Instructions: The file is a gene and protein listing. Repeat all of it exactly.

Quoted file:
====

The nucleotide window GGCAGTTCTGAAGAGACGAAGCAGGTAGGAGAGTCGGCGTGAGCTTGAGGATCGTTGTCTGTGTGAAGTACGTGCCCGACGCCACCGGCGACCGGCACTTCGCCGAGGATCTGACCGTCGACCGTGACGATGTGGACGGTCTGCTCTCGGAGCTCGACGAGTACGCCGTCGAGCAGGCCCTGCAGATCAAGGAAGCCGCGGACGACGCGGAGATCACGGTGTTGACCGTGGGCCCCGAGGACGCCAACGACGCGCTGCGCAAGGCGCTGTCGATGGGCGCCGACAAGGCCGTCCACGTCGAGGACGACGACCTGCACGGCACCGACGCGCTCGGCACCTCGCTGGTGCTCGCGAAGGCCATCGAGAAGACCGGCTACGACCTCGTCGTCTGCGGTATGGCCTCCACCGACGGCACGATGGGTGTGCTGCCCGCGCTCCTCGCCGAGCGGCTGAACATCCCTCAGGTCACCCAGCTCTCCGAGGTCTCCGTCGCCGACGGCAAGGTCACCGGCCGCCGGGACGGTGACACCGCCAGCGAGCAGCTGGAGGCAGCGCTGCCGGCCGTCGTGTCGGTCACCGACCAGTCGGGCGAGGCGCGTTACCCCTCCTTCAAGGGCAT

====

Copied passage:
The nucleotide window GGCAGTTCTGAAGAGACGAAGCAGGTAGGAGAGTCGGCGTGAGCTTGAGGATCGTTGTCTGTGTGAAGTACGTGCCCGACGCCACCGGCGACCGGCACTTCGCCGAGGATCTGACCGTCGACCGTGACGATGTGGACGGTCTGCTCTCGGAGCTCGACGAGTACGCCGTCGAGCAGGCCCTGCAGATCAAGGAAGCCGCGGACGACGCGGAGATCACGGTGTTGACCGTGGGCCCCGAGGACGCCAACGACGCGCTGCGCAAGGCGCTGTCGATGGGCGCCGACAAGGCCGTCCACGTCGAGGACGACGACCTGCACGGCACCGACGCGCTCGGCACCTCGCTGGTGCTCGCGAAGGCCATCGAGAAGACCGGCTACGACCTCGTCGTCTGCGGTATGGCCTCCACCGACGGCACGATGGGTGTGCTGCCCGCGCTCCTCGCCGAGCGGCTGAACATCCCTCAGGTCACCCAGCTCTCCGAGGTCTCCGTCGCCGACGGCAAGGTCACCGGCCGCCGGGACGGTGACACCGCCAGCGAGCAGCTGGAGGCAGCGCTGCCGGCCGTCGTGTCGGTCACCGACCAGTCGGGCGAGGCGCGTTACCCCTCCTTCAAGGGCAT